Now, for the mechanics that take this game to a place that no Mario has gone before. If you’ve never played a tactics game, especially one that uses a basic “cover” mechanic, you’re in for a treat. Mario + Rabbids does a very good job spacing out tutorial concepts over several battles, so that if you’re new to the genre, you’ll be able to piece things together without feeling lost. The flow of battle goes something like this, your characters start at one end of the field of battle, and the enemies tart at the other end. During your turn, your character can move a certain number of steps, and then choose an attack if an enemy is close enough to hit with your weapon. You can also choose to stop your characters movement near a wall, which grants them cover. If your character is not visible to an enemy due to being behind a wall, there is a 0% chance that they will hit your character with anything other than an explosion. However, some cover can be damaged, and eventually destroyed. Some cover is only half as high as your character, and grants you a 50% chance not to be hit. If you are out in the open, well, you’re screwed. No matter what cover your characters are in, they can always attack as long as they have line of sight of an enemy by peaking around the corners of the cover. The basic idea of the game is, keep your characters well covered while trying to outmaneuver the enemies, and knock them out, before they knock your characters out. Be careful though, sometimes cover is actually an explosive box in disguise. Occasionally a Rabbid will shoot cover you are hiding behind to expose the cover as a giant box full of explosives. In that case, you might want to move.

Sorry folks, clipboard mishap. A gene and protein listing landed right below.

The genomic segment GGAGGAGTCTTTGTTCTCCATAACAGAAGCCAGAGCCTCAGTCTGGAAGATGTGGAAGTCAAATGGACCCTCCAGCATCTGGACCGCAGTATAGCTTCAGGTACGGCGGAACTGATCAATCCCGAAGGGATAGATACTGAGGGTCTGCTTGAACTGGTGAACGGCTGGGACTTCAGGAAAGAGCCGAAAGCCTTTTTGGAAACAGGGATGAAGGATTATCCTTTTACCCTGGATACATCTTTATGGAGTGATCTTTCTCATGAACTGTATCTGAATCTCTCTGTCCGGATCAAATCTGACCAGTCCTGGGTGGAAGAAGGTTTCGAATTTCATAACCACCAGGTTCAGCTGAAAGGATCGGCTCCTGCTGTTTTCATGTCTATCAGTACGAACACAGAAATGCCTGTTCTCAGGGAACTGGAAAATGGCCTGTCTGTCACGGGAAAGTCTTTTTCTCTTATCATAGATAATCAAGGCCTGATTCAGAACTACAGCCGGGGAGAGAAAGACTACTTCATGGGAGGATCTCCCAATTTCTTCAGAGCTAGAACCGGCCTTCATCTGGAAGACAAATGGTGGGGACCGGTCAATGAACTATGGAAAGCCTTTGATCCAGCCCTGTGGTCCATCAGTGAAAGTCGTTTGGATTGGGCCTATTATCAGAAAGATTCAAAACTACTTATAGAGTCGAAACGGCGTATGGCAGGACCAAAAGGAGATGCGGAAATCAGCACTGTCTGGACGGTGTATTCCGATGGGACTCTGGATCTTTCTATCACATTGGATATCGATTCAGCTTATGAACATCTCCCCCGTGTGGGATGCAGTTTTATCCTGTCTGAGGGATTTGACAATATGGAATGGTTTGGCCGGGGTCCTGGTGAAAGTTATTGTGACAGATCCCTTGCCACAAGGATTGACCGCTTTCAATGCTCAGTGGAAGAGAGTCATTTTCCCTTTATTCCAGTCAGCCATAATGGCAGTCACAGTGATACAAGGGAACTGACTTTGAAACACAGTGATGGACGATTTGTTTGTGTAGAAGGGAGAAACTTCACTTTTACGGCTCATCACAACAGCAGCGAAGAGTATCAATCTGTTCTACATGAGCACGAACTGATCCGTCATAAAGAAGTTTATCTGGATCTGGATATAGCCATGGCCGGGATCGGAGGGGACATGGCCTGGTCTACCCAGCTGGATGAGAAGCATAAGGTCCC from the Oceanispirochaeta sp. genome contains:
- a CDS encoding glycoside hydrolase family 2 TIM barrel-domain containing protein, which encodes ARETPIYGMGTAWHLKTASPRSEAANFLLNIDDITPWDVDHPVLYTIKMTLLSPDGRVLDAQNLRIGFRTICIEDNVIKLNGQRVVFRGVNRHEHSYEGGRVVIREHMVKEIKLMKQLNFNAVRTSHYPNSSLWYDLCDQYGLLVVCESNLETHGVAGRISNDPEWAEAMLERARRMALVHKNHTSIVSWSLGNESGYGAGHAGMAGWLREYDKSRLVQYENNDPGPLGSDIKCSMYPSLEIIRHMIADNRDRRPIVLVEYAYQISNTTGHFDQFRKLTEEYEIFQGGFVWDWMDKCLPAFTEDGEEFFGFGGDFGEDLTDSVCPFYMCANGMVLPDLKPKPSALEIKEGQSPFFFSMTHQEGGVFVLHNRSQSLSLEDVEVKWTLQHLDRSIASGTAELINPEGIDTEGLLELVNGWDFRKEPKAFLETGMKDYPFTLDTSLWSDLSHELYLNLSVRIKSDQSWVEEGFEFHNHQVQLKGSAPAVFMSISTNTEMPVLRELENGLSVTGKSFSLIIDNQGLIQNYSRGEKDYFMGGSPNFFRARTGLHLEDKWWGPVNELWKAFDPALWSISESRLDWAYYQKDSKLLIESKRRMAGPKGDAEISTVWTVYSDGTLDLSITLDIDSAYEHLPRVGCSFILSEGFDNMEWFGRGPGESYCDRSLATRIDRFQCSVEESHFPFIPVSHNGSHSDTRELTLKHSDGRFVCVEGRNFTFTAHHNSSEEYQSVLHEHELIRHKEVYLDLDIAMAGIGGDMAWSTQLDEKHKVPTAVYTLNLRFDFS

Some other nuances of the battle mechanics involve choosing weapons with different types of damage that can be applied on top of their normal attack. For instance, some guns have a chance to push an enemy. If they are pushed into a wall, it will add extra damage. Some guns have bounce damage, which can bounce an enemy out of bounds of the map, adding a ton of damage. Additionally, the game has high ground and low ground based advantages and disadvantages. If you are higher up than enemy that you are attacking, you do more damage than normal with your projectile weapons. You also have the option of running “through” an enemy. If the path you choose to move your character in passes through an enemy, you’ll slide tackle them, doing about half the damage you normally do, but you are still able to do an additional regular attack after you finish your move, even if you slide into them. After it’s unlocked, each character has a secondary weapon, which usually does more damage than their normal weapon, but will have a cool down, making it unusable for a few turns after it’s used. Each character also has a character skill that can be used after a move/attack that also has a cool down. For instance, Rabbid Peach has a skill that reduces all damage by 40% for one turn.